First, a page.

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Baby Parrots Learn Their Names From Their Parents

By Veronique Greenwood
Jul 13, 2011 10:19 PMNov 20, 2019 5:38 AM


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Parrot communication in the wild from Karl Berg on Vimeo.

What's the News: Parrots, those irrepressible mimics of the animal world, are some of the few creatures known to have individual names: each bird has its own signature call that others use when addressing it and that the bird uses itself in avian "conversation." Scientists have long wondered where these calls come from. Now, a new study of wild parrots

shows that even before chicks can "talk," their parents have provided them with a moniker, which they will tweak and then use throughout their lives.

How the Heck:

  • While scientists have long known that parrots use signature calls and watched captive birds do it, they wanted to see how wild birds get names: are they biologically innate, chosen by each parrot itself, or somehow assigned by Mom and Dad?

  • To study this, the researchers set up video cameras in 16 green-rumped parrotlet nests in Venezuela, part of a large wild population that has been living since 1987 in nesting tubes provided by scientists.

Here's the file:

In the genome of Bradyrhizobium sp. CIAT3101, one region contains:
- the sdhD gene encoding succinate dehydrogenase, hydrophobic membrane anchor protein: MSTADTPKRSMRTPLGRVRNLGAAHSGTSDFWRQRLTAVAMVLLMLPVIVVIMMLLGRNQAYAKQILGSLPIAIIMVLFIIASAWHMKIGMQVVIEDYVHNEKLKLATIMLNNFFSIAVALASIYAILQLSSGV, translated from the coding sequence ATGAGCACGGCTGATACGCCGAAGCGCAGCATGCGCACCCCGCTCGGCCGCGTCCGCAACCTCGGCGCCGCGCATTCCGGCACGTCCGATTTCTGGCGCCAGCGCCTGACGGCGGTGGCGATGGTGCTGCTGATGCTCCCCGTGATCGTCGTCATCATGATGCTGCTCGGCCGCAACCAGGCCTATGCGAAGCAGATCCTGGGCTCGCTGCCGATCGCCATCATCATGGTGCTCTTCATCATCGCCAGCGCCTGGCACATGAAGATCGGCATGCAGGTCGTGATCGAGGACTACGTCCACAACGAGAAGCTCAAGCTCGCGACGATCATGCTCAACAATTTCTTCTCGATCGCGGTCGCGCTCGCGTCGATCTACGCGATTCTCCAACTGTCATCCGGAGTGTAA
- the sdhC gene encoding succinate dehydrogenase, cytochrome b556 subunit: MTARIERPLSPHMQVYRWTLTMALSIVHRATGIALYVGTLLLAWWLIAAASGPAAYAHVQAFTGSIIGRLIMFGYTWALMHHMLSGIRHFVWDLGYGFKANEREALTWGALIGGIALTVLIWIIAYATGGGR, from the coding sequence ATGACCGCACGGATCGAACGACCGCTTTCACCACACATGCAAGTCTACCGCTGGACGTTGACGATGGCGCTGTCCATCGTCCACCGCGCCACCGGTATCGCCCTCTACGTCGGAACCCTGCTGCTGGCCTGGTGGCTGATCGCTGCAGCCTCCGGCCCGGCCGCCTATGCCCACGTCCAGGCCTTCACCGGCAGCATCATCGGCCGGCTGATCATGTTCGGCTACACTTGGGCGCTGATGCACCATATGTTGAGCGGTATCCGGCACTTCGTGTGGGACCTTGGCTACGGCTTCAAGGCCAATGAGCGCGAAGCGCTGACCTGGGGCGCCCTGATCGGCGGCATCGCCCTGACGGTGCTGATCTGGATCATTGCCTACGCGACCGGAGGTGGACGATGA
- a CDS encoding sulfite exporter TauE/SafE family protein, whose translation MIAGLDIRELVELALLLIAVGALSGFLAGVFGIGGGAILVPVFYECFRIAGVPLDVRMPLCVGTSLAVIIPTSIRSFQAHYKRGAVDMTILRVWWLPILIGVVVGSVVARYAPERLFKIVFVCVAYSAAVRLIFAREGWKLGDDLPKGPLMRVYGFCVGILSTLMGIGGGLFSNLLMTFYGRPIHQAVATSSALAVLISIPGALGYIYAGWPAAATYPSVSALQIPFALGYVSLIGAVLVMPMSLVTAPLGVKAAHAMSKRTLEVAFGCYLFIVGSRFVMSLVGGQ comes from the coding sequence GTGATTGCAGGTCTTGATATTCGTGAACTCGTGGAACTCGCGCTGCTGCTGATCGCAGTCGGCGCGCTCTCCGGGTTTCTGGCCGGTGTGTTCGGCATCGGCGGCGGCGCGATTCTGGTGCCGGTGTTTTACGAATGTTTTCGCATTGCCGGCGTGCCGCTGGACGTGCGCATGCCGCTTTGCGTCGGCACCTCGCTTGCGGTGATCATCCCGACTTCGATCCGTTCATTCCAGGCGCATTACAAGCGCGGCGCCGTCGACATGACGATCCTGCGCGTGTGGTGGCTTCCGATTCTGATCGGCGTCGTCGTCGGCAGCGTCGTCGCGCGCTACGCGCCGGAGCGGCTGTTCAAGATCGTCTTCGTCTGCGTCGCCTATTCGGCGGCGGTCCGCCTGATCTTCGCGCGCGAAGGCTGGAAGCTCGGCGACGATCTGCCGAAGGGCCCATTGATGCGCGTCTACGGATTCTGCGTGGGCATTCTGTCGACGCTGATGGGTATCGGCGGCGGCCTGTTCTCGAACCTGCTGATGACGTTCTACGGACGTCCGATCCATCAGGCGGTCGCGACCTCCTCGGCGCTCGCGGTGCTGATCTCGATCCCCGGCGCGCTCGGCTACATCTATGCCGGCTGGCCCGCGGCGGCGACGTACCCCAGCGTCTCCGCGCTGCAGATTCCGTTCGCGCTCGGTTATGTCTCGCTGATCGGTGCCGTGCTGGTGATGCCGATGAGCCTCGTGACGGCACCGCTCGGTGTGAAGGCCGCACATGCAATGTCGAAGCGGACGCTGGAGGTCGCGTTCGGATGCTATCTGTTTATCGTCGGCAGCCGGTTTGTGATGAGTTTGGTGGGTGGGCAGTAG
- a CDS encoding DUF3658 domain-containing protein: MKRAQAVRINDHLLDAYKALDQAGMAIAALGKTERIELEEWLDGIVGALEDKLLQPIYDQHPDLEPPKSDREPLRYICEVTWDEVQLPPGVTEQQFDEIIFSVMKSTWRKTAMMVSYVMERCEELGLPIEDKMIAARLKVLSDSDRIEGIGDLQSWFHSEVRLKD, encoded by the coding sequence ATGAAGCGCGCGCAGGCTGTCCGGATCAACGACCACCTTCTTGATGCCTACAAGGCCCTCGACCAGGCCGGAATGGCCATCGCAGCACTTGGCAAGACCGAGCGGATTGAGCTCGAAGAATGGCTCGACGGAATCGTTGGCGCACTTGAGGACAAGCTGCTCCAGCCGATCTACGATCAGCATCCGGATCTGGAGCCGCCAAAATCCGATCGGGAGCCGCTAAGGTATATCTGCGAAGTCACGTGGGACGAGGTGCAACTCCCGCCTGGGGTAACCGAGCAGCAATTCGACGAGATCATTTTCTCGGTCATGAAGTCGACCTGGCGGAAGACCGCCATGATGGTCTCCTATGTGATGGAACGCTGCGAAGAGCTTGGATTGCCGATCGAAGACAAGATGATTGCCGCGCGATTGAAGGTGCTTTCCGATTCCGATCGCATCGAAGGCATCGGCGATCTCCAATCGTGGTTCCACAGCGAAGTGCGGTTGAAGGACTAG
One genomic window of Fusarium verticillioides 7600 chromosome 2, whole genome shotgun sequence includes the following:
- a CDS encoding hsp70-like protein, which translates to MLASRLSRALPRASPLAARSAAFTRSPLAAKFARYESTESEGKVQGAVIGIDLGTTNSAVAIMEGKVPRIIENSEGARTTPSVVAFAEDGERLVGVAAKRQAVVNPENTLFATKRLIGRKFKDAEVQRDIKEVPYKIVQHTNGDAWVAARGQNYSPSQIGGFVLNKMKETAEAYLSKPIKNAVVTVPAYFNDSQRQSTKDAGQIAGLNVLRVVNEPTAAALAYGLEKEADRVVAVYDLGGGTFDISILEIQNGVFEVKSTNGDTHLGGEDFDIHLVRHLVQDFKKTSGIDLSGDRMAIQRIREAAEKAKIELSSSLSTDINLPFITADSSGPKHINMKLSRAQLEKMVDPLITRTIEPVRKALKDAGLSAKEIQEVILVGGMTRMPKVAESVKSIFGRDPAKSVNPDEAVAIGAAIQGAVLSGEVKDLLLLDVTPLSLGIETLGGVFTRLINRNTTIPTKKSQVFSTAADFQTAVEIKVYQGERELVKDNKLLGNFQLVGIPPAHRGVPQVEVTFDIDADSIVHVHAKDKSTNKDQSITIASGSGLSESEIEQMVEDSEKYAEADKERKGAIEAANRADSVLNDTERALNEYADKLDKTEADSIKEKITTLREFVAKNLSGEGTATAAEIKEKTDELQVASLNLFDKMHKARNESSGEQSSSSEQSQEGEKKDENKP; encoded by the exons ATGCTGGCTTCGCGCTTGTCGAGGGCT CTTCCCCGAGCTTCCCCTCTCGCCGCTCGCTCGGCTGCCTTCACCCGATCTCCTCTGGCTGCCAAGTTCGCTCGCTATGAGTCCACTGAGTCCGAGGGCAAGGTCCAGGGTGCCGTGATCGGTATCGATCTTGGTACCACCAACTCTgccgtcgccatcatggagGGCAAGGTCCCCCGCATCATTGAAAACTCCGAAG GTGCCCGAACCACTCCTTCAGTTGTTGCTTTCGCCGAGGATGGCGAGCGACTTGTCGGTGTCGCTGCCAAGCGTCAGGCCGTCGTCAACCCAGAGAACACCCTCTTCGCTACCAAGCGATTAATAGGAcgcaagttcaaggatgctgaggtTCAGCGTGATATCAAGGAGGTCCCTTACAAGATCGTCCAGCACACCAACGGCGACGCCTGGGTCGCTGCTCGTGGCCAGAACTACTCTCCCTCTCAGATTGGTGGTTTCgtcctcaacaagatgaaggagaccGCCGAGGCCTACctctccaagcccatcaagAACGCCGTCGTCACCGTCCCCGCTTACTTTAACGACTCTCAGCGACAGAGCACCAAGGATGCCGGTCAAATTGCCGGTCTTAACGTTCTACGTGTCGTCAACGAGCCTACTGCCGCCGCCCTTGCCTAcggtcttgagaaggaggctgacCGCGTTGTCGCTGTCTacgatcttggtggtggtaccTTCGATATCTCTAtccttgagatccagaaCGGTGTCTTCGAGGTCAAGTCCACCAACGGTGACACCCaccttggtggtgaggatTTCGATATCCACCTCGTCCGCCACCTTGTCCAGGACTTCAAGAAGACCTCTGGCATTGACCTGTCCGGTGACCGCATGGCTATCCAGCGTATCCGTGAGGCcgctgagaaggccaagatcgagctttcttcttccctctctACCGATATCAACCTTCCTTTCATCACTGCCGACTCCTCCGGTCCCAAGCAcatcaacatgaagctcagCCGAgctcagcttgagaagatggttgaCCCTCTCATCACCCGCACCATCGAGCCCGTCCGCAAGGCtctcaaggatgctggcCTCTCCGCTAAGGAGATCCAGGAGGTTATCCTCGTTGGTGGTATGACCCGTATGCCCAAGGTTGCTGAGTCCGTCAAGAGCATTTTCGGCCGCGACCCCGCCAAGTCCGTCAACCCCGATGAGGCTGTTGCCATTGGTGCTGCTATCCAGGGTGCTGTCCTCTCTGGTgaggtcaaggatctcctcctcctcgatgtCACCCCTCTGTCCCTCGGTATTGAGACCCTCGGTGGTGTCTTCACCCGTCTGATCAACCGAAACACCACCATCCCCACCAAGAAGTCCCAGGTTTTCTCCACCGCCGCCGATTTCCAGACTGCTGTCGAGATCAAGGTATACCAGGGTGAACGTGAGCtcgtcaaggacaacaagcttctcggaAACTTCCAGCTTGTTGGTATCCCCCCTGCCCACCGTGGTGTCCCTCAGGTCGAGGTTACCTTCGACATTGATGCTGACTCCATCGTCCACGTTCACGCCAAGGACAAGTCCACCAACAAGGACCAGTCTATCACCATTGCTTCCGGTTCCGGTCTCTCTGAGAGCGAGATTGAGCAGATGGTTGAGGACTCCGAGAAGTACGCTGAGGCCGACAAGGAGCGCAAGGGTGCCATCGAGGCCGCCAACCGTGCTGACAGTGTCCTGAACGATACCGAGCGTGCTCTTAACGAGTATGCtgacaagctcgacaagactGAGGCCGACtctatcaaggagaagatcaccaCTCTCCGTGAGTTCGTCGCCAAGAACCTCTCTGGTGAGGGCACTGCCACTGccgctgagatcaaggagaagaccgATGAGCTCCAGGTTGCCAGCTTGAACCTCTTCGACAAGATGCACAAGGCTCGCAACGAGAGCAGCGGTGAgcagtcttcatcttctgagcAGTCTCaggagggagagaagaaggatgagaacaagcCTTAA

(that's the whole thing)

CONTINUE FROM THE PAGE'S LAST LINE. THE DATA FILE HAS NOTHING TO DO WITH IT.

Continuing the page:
• To probe the question of whether calls were innate, they shuffled eggs around so that half the population was raising chicks not genetically related to them. Then they recorded all the calls made by the parents before the chicks were of squawking age and all the calls made by the chicks once they began to call.

  • What they found was that parents started making signature calls when the chicks were very young, providing a template that the chicks imitated and added their own flourishes to in order to create their names. The templates were learned, not innate: Chicks' names were more similar to the names of the parents that raised them than to their biological parents'.

What's the Context:

  • Dolphins and humans are, so far, the only other members of this select club of animals who use names for individuals. Scientists think this ability is related to the intensely social lives of all three of these creatures. In the case of parrots, whose flocks often split up and join with other groups, having one's own name and being able to imitate the names of other birds could be a helpful tool when forming new flocks.

The Future Holds: The researchers point out that this mode of learning names is reminiscent of how human infants pick up their names, meaning that parrots could provide a model for how human speech arises. And an interesting corollary, as birds' names are similar to those of their parents and siblings, is that birds' relationships might be inferred from their calls. A chance, perhaps, to suss out the bird equivalent of surnames? Reference: Berg, et al. Vertical transmission of learned signatures in a wild parrot. Published online before print July 13, 2011, doi: 10.1098/rspb.2011.0932

Proc. R. Soc. B (via ScienceNOW

, Nature News


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